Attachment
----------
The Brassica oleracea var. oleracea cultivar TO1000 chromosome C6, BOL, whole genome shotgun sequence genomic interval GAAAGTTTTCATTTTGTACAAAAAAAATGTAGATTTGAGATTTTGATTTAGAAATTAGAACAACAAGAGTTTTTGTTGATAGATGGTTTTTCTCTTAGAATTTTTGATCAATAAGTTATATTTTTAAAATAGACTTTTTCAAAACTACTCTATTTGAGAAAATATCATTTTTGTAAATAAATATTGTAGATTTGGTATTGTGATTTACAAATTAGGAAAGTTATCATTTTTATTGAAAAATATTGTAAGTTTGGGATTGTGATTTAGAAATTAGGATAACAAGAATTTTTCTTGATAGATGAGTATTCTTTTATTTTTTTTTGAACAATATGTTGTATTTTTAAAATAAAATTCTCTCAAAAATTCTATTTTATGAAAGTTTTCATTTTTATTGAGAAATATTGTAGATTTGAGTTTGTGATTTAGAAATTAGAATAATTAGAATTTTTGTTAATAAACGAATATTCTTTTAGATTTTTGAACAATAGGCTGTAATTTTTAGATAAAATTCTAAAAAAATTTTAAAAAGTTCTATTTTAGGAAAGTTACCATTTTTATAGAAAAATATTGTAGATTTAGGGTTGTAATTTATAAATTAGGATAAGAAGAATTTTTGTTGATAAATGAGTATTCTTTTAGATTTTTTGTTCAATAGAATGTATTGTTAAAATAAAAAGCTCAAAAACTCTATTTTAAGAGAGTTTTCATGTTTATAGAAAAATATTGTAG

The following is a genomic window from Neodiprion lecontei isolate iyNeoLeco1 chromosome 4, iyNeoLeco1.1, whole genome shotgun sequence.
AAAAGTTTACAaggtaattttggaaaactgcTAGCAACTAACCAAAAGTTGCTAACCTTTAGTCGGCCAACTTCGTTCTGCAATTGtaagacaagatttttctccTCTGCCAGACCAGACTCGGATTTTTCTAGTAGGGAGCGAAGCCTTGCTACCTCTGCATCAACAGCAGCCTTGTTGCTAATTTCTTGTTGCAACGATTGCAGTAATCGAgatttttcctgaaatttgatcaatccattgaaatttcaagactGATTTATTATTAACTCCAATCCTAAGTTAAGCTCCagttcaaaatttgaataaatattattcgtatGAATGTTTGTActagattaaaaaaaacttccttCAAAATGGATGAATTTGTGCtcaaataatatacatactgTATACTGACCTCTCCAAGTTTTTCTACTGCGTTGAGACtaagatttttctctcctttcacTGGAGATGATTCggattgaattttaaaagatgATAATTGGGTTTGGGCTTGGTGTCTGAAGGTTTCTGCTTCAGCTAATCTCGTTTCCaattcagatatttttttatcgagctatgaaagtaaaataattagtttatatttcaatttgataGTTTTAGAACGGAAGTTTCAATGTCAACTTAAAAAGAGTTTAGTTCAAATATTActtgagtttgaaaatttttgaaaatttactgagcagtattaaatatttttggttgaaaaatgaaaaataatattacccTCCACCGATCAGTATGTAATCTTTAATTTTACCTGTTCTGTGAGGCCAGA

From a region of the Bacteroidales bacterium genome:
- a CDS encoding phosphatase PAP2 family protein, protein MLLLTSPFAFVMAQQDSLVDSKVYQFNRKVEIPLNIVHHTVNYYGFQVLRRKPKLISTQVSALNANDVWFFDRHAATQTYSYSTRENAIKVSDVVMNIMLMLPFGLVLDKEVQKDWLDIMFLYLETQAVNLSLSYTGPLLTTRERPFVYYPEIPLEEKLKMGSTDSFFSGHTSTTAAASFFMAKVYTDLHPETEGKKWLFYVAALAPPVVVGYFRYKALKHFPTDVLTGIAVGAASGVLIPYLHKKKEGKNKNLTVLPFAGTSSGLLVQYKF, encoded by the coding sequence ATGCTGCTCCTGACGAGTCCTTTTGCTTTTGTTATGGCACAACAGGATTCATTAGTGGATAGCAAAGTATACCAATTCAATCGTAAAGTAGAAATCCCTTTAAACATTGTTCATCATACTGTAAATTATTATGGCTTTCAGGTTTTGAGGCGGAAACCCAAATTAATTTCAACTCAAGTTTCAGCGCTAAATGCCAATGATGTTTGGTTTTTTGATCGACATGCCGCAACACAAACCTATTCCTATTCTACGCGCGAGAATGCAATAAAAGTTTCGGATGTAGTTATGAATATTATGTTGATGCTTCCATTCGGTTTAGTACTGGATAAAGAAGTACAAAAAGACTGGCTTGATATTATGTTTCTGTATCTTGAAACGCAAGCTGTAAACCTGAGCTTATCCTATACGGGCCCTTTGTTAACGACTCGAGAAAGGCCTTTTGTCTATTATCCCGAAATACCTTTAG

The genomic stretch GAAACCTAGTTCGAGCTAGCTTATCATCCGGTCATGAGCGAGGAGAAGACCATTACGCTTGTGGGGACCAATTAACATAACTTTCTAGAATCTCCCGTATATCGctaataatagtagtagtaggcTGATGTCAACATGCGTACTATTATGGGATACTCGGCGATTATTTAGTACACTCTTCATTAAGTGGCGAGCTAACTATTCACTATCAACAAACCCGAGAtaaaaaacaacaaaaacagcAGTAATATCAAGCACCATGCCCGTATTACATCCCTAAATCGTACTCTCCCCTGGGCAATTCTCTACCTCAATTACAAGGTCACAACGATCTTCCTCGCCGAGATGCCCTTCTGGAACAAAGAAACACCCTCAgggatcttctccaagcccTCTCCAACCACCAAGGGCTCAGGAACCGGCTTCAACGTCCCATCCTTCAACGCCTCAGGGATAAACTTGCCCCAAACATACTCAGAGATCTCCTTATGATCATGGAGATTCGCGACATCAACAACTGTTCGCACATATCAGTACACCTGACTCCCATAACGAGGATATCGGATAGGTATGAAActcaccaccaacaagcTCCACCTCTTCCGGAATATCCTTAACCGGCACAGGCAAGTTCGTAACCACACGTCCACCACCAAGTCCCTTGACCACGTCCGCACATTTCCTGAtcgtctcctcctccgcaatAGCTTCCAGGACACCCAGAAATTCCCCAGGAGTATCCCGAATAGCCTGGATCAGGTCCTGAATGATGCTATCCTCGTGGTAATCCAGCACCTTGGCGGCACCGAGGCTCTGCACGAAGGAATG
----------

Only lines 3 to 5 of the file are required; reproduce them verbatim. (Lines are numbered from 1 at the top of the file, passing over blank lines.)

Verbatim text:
AAAAGTTTACAaggtaattttggaaaactgcTAGCAACTAACCAAAAGTTGCTAACCTTTAGTCGGCCAACTTCGTTCTGCAATTGtaagacaagatttttctccTCTGCCAGACCAGACTCGGATTTTTCTAGTAGGGAGCGAAGCCTTGCTACCTCTGCATCAACAGCAGCCTTGTTGCTAATTTCTTGTTGCAACGATTGCAGTAATCGAgatttttcctgaaatttgatcaatccattgaaatttcaagactGATTTATTATTAACTCCAATCCTAAGTTAAGCTCCagttcaaaatttgaataaatattattcgtatGAATGTTTGTActagattaaaaaaaacttccttCAAAATGGATGAATTTGTGCtcaaataatatacatactgTATACTGACCTCTCCAAGTTTTTCTACTGCGTTGAGACtaagatttttctctcctttcacTGGAGATGATTCggattgaattttaaaagatgATAATTGGGTTTGGGCTTGGTGTCTGAAGGTTTCTGCTTCAGCTAATCTCGTTTCCaattcagatatttttttatcgagctatgaaagtaaaataattagtttatatttcaatttgataGTTTTAGAACGGAAGTTTCAATGTCAACTTAAAAAGAGTTTAGTTCAAATATTActtgagtttgaaaatttttgaaaatttactgagcagtattaaatatttttggttgaaaaatgaaaaataatattacccTCCACCGATCAGTATGTAATCTTTAATTTTACCTGTTCTGTGAGGCCAGA

From a region of the Bacteroidales bacterium genome:
- a CDS encoding phosphatase PAP2 family protein, protein MLLLTSPFAFVMAQQDSLVDSKVYQFNRKVEIPLNIVHHTVNYYGFQVLRRKPKLISTQVSALNANDVWFFDRHAATQTYSYSTRENAIKVSDVVMNIMLMLPFGLVLDKEVQKDWLDIMFLYLETQAVNLSLSYTGPLLTTRERPFVYYPEIPLEEKLKMGSTDSFFSGHTSTTAAASFFMAKVYTDLHPETEGKKWLFYVAALAPPVVVGYFRYKALKHFPTDVLTGIAVGAASGVLIPYLHKKKEGKNKNLTVLPFAGTSSGLLVQYKF, encoded by the coding sequence ATGCTGCTCCTGACGAGTCCTTTTGCTTTTGTTATGGCACAACAGGATTCATTAGTGGATAGCAAAGTATACCAATTCAATCGTAAAGTAGAAATCCCTTTAAACATTGTTCATCATACTGTAAATTATTATGGCTTTCAGGTTTTGAGGCGGAAACCCAAATTAATTTCAACTCAAGTTTCAGCGCTAAATGCCAATGATGTTTGGTTTTTTGATCGACATGCCGCAACACAAACCTATTCCTATTCTACGCGCGAGAATGCAATAAAAGTTTCGGATGTAGTTATGAATATTATGTTGATGCTTCCATTCGGTTTAGTACTGGATAAAGAAGTACAAAAAGACTGGCTTGATATTATGTTTCTGTATCTTGAAACGCAAGCTGTAAACCTGAGCTTATCCTATACGGGCCCTTTGTTAACGACTCGAGAAAGGCCTTTTGTCTATTATCCCGAAATACCTTTAG